Hundred Club Annual Dinner Meeting raises support for law enforcement

Three generations of Genesee County Sheriffs (L-R): Joe Wilson (retired in 1999), Robert Pickell (1999 to 2020) and Chris Swanson (present). Photos by Ben Gagnon

Three generations of Genesee County Sheriffs (L-R): Joe Wilson (retired in 1999), Robert Pickell (1999 to 2020) and Chris Swanson (present). Photos by Ben Gagnon

FLINT — A group of local men and women are striving to make a big difference in the lives of first responders and their families in 2020.

On Jan. 28, the Hundred Club of Genesee, Shiawassee and Lapeer counties held its annual Dinner Meeting at the Flint Golf Club to honor fallen police officers and firefighters. The organization, which is comprised of business, civic and law enforcement leaders, supports the families of police officers, firefighters and federal agents who have died in the line of duty.

When a law enforcement officer or firefighter in Genesee, Shiawassee or Lapeer counties is killed or disabled in the line of duty, a representative from the Hundred Club delivers a check to his/her dependents within 24 hours of the incident.

Following the initial donation, an evaluation committee comprised of Hundred Club members meets with the surviving spouse to determine what other immediate financial obligations need to be met.

Andy Suski, who serves on the Board of Directors for the Hundred Club, said that this gesture helps to ease the burden of immediate expenses for the families of fallen or disabled officers.

“We are there for families for 10 years, and we reevaluate what needs to be done (to help them) over that period,” he said. “We’ve made house payments, car payments and helped put children through college. It’s a significant assistance.”

During the banquet, the Hundred Club paid tribute to David Williams, a Flint City police officer who died in 2009 as a result of injuries he sustained a year earlier while responding to a traffic accident. When Williams passed away, the Hundred Club stepped in to assist his family with financial contributions and emotional support.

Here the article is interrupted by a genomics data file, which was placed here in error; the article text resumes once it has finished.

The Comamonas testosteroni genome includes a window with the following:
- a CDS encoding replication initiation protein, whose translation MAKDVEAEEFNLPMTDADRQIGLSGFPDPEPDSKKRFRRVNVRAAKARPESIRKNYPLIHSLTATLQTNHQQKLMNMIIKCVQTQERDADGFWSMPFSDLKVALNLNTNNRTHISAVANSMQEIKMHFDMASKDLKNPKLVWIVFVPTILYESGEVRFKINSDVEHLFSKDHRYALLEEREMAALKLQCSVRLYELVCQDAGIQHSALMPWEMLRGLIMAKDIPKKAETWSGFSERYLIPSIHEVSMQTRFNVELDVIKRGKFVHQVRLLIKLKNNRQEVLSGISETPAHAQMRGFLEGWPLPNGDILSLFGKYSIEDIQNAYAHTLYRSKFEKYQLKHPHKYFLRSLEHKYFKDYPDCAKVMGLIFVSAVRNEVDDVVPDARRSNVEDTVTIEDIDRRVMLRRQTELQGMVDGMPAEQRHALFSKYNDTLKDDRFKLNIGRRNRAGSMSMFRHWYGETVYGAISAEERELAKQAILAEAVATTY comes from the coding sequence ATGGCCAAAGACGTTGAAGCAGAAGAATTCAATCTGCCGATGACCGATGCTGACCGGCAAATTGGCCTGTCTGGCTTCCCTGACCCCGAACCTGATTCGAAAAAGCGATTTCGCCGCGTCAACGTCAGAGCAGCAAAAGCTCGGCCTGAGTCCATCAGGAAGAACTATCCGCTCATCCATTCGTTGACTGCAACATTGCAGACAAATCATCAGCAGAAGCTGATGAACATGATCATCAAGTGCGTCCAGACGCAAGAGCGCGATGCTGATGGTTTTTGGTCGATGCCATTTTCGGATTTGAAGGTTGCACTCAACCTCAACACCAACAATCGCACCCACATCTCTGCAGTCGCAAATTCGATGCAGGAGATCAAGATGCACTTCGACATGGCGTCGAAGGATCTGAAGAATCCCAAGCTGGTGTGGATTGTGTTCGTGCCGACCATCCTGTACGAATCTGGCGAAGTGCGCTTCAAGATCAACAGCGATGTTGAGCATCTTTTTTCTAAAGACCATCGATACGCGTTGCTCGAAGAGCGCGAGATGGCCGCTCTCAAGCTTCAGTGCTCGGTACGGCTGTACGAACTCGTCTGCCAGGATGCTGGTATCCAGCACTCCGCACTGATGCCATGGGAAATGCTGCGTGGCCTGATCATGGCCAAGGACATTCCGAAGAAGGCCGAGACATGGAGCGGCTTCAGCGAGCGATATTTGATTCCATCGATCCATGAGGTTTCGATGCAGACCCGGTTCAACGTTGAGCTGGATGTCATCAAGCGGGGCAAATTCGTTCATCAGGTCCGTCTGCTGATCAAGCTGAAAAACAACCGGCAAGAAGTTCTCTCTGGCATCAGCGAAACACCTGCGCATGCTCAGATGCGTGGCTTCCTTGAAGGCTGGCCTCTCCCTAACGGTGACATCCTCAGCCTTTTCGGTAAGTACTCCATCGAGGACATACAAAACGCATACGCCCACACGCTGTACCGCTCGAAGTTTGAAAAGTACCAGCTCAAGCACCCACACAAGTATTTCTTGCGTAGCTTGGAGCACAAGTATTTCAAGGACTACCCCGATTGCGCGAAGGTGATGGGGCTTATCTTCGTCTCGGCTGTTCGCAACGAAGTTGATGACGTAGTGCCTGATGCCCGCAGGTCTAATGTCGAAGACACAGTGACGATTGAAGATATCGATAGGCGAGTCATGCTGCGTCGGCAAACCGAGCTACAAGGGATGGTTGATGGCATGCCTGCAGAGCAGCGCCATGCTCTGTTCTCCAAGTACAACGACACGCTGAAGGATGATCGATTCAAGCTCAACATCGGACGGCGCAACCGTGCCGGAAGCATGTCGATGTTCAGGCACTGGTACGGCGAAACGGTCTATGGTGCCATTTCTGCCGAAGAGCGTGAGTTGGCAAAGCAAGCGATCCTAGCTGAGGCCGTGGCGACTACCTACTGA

Mark Williams, David Williams’ younger brother, spoke to the club about his brother’s passion for policing and about the strong bond that they shared. Mark, who served alongside David on the Flint City police force, thanked the club for its commitment to caring for cops and their loved ones.

“I stand here with family who support these brave men and women in everything that they do,” he said. “The Hundred Club makes a difference. Every time you make contributions, every time you reach out…you’re making an impact far beyond law enforcement.”

In addition to assisting families of fallen first responders, the Hundred Club also provides safety grants for local police and fire departments. These funds are used to purchase safety equipment such as bulletproof vests, thermal imaging cameras and firefighting helmets.

Since its beginning as the Hundred Club of Flint in 1975, the Hundred Club has provided over $200,000 in contributions to the families of fallen first responders. It has also awarded over $1.3 million in safety grants to local police and fire departments.

Genesee County Sheriff Chris Swanson, who attended the Hundred Club dinner, said that the club’s multifaceted outreach efforts help to raise the morale of local law enforcement.

“Sometimes, (our officers) feel like they’ve been forgotten,” he said. “Having a partnership with a civilian group such as the Hundred Club restores our faith and hope in what we do every day.”

To become a member of the Hundred Club or to donate to the family of a fallen first responder, visit